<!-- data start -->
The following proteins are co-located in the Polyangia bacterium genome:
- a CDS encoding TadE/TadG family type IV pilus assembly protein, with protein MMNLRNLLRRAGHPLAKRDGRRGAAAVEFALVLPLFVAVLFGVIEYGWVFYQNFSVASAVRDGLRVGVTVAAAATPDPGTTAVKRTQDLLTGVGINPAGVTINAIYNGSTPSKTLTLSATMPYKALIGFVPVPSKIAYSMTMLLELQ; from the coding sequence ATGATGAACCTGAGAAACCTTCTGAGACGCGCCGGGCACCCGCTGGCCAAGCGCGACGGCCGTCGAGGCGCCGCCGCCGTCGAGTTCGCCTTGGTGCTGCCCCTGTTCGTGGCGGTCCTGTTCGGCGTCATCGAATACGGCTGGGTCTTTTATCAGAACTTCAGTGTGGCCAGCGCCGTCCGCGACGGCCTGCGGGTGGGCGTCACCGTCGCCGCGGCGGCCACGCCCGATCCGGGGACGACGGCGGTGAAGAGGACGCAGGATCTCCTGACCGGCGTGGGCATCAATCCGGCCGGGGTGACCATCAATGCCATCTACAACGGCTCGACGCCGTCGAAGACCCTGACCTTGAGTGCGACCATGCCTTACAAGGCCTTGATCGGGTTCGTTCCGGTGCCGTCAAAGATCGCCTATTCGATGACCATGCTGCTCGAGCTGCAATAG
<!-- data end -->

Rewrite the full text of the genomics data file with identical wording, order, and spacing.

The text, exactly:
The following proteins are co-located in the Polyangia bacterium genome:
- a CDS encoding TadE/TadG family type IV pilus assembly protein, with protein MMNLRNLLRRAGHPLAKRDGRRGAAAVEFALVLPLFVAVLFGVIEYGWVFYQNFSVASAVRDGLRVGVTVAAAATPDPGTTAVKRTQDLLTGVGINPAGVTINAIYNGSTPSKTLTLSATMPYKALIGFVPVPSKIAYSMTMLLELQ; from the coding sequence ATGATGAACCTGAGAAACCTTCTGAGACGCGCCGGGCACCCGCTGGCCAAGCGCGACGGCCGTCGAGGCGCCGCCGCCGTCGAGTTCGCCTTGGTGCTGCCCCTGTTCGTGGCGGTCCTGTTCGGCGTCATCGAATACGGCTGGGTCTTTTATCAGAACTTCAGTGTGGCCAGCGCCGTCCGCGACGGCCTGCGGGTGGGCGTCACCGTCGCCGCGGCGGCCACGCCCGATCCGGGGACGACGGCGGTGAAGAGGACGCAGGATCTCCTGACCGGCGTGGGCATCAATCCGGCCGGGGTGACCATCAATGCCATCTACAACGGCTCGACGCCGTCGAAGACCCTGACCTTGAGTGCGACCATGCCTTACAAGGCCTTGATCGGGTTCGTTCCGGTGCCGTCAAAGATCGCCTATTCGATGACCATGCTGCTCGAGCTGCAATAG